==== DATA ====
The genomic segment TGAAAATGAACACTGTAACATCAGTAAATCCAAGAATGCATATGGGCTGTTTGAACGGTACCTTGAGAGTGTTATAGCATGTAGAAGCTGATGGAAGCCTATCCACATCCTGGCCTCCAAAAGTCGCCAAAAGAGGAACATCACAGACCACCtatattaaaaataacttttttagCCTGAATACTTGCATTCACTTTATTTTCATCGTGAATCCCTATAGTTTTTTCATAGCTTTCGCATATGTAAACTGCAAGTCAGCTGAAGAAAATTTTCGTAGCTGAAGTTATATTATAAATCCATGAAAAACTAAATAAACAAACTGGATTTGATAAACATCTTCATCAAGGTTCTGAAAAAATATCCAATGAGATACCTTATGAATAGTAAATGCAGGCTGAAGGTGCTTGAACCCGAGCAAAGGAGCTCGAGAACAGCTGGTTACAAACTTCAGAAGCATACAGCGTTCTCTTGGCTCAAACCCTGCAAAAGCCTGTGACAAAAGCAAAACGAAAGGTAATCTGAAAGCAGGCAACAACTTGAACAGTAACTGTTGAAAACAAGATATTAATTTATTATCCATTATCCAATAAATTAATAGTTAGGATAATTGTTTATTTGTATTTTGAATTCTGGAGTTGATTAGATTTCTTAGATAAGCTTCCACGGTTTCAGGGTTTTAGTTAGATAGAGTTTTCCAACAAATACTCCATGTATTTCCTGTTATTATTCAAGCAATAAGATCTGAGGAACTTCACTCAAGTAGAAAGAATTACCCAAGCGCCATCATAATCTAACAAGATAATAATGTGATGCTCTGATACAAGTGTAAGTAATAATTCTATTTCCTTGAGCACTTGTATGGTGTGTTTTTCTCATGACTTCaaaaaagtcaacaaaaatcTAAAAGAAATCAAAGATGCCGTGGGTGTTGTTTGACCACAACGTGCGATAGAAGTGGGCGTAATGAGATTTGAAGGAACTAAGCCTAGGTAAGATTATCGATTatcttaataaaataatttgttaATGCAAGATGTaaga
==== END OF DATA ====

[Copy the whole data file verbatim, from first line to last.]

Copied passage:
The genomic segment TGAAAATGAACACTGTAACATCAGTAAATCCAAGAATGCATATGGGCTGTTTGAACGGTACCTTGAGAGTGTTATAGCATGTAGAAGCTGATGGAAGCCTATCCACATCCTGGCCTCCAAAAGTCGCCAAAAGAGGAACATCACAGACCACCtatattaaaaataacttttttagCCTGAATACTTGCATTCACTTTATTTTCATCGTGAATCCCTATAGTTTTTTCATAGCTTTCGCATATGTAAACTGCAAGTCAGCTGAAGAAAATTTTCGTAGCTGAAGTTATATTATAAATCCATGAAAAACTAAATAAACAAACTGGATTTGATAAACATCTTCATCAAGGTTCTGAAAAAATATCCAATGAGATACCTTATGAATAGTAAATGCAGGCTGAAGGTGCTTGAACCCGAGCAAAGGAGCTCGAGAACAGCTGGTTACAAACTTCAGAAGCATACAGCGTTCTCTTGGCTCAAACCCTGCAAAAGCCTGTGACAAAAGCAAAACGAAAGGTAATCTGAAAGCAGGCAACAACTTGAACAGTAACTGTTGAAAACAAGATATTAATTTATTATCCATTATCCAATAAATTAATAGTTAGGATAATTGTTTATTTGTATTTTGAATTCTGGAGTTGATTAGATTTCTTAGATAAGCTTCCACGGTTTCAGGGTTTTAGTTAGATAGAGTTTTCCAACAAATACTCCATGTATTTCCTGTTATTATTCAAGCAATAAGATCTGAGGAACTTCACTCAAGTAGAAAGAATTACCCAAGCGCCATCATAATCTAACAAGATAATAATGTGATGCTCTGATACAAGTGTAAGTAATAATTCTATTTCCTTGAGCACTTGTATGGTGTGTTTTTCTCATGACTTCaaaaaagtcaacaaaaatcTAAAAGAAATCAAAGATGCCGTGGGTGTTGTTTGACCACAACGTGCGATAGAAGTGGGCGTAATGAGATTTGAAGGAACTAAGCCTAGGTAAGATTATCGATTatcttaataaaataatttgttaATGCAAGATGTaaga